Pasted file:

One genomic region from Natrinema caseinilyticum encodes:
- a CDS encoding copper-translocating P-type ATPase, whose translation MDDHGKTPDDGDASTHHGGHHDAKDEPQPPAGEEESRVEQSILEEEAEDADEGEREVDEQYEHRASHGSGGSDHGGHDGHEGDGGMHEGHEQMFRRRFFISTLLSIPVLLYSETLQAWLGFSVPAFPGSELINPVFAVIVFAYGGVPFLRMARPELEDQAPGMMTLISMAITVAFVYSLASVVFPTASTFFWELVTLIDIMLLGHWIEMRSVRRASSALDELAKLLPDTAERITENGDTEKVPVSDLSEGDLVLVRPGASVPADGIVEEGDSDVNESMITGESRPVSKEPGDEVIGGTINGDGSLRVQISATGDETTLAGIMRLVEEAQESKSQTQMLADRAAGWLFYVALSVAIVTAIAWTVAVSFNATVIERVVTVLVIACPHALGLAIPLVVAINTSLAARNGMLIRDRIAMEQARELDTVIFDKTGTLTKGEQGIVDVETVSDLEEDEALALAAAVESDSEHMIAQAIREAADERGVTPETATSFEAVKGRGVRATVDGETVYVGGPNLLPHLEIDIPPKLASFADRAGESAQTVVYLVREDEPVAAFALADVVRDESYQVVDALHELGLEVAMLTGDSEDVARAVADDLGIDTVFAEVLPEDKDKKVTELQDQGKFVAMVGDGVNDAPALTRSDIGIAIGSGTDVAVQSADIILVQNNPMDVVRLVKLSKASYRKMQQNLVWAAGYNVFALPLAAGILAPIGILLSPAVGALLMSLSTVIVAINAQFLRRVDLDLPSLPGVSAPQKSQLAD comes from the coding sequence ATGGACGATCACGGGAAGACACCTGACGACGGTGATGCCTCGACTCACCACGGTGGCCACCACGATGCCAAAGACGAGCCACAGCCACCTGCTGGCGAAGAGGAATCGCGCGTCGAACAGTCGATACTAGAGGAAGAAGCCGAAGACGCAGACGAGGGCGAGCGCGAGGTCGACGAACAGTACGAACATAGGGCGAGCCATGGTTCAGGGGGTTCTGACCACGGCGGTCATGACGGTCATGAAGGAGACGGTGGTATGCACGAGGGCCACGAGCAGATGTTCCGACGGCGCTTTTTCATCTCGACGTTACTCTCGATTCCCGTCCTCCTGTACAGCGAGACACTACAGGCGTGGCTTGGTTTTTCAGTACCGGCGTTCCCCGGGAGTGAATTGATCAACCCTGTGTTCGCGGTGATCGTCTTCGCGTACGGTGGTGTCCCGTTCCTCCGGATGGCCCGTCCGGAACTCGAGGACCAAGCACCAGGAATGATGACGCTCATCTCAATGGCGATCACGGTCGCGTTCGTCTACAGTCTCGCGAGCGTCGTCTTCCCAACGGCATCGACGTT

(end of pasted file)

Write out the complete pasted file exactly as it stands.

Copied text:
One genomic region from Natrinema caseinilyticum encodes:
- a CDS encoding copper-translocating P-type ATPase, whose translation MDDHGKTPDDGDASTHHGGHHDAKDEPQPPAGEEESRVEQSILEEEAEDADEGEREVDEQYEHRASHGSGGSDHGGHDGHEGDGGMHEGHEQMFRRRFFISTLLSIPVLLYSETLQAWLGFSVPAFPGSELINPVFAVIVFAYGGVPFLRMARPELEDQAPGMMTLISMAITVAFVYSLASVVFPTASTFFWELVTLIDIMLLGHWIEMRSVRRASSALDELAKLLPDTAERITENGDTEKVPVSDLSEGDLVLVRPGASVPADGIVEEGDSDVNESMITGESRPVSKEPGDEVIGGTINGDGSLRVQISATGDETTLAGIMRLVEEAQESKSQTQMLADRAAGWLFYVALSVAIVTAIAWTVAVSFNATVIERVVTVLVIACPHALGLAIPLVVAINTSLAARNGMLIRDRIAMEQARELDTVIFDKTGTLTKGEQGIVDVETVSDLEEDEALALAAAVESDSEHMIAQAIREAADERGVTPETATSFEAVKGRGVRATVDGETVYVGGPNLLPHLEIDIPPKLASFADRAGESAQTVVYLVREDEPVAAFALADVVRDESYQVVDALHELGLEVAMLTGDSEDVARAVADDLGIDTVFAEVLPEDKDKKVTELQDQGKFVAMVGDGVNDAPALTRSDIGIAIGSGTDVAVQSADIILVQNNPMDVVRLVKLSKASYRKMQQNLVWAAGYNVFALPLAAGILAPIGILLSPAVGALLMSLSTVIVAINAQFLRRVDLDLPSLPGVSAPQKSQLAD comes from the coding sequence ATGGACGATCACGGGAAGACACCTGACGACGGTGATGCCTCGACTCACCACGGTGGCCACCACGATGCCAAAGACGAGCCACAGCCACCTGCTGGCGAAGAGGAATCGCGCGTCGAACAGTCGATACTAGAGGAAGAAGCCGAAGACGCAGACGAGGGCGAGCGCGAGGTCGACGAACAGTACGAACATAGGGCGAGCCATGGTTCAGGGGGTTCTGACCACGGCGGTCATGACGGTCATGAAGGAGACGGTGGTATGCACGAGGGCCACGAGCAGATGTTCCGACGGCGCTTTTTCATCTCGACGTTACTCTCGATTCCCGTCCTCCTGTACAGCGAGACACTACAGGCGTGGCTTGGTTTTTCAGTACCGGCGTTCCCCGGGAGTGAATTGATCAACCCTGTGTTCGCGGTGATCGTCTTCGCGTACGGTGGTGTCCCGTTCCTCCGGATGGCCCGTCCGGAACTCGAGGACCAAGCACCAGGAATGATGACGCTCATCTCAATGGCGATCACGGTCGCGTTCGTCTACAGTCTCGCGAGCGTCGTCTTCCCAACGGCATCGACGTT